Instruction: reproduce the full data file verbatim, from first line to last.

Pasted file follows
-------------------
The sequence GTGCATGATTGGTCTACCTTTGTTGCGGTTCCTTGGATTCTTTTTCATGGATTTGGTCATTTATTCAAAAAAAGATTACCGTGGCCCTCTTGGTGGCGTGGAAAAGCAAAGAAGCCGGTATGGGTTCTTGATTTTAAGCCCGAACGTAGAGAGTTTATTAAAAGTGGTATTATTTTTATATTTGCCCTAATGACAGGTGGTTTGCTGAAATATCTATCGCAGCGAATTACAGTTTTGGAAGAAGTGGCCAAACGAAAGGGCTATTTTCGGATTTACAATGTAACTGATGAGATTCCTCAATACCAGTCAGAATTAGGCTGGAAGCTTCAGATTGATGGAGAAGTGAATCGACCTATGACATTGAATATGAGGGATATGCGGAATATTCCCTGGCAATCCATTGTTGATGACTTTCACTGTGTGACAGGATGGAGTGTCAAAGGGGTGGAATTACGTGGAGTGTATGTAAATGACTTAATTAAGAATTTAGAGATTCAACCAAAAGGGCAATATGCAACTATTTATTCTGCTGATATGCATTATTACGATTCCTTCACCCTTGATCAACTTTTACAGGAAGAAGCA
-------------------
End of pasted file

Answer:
The sequence GTGCATGATTGGTCTACCTTTGTTGCGGTTCCTTGGATTCTTTTTCATGGATTTGGTCATTTATTCAAAAAAAGATTACCGTGGCCCTCTTGGTGGCGTGGAAAAGCAAAGAAGCCGGTATGGGTTCTTGATTTTAAGCCCGAACGTAGAGAGTTTATTAAAAGTGGTATTATTTTTATATTTGCCCTAATGACAGGTGGTTTGCTGAAATATCTATCGCAGCGAATTACAGTTTTGGAAGAAGTGGCCAAACGAAAGGGCTATTTTCGGATTTACAATGTAACTGATGAGATTCCTCAATACCAGTCAGAATTAGGCTGGAAGCTTCAGATTGATGGAGAAGTGAATCGACCTATGACATTGAATATGAGGGATATGCGGAATATTCCCTGGCAATCCATTGTTGATGACTTTCACTGTGTGACAGGATGGAGTGTCAAAGGGGTGGAATTACGTGGAGTGTATGTAAATGACTTAATTAAGAATTTAGAGATTCAACCAAAAGGGCAATATGCAACTATTTATTCTGCTGATATGCATTATTACGATTCCTTCACCCTTGATCAACTTTTACAGGAAGAAGCA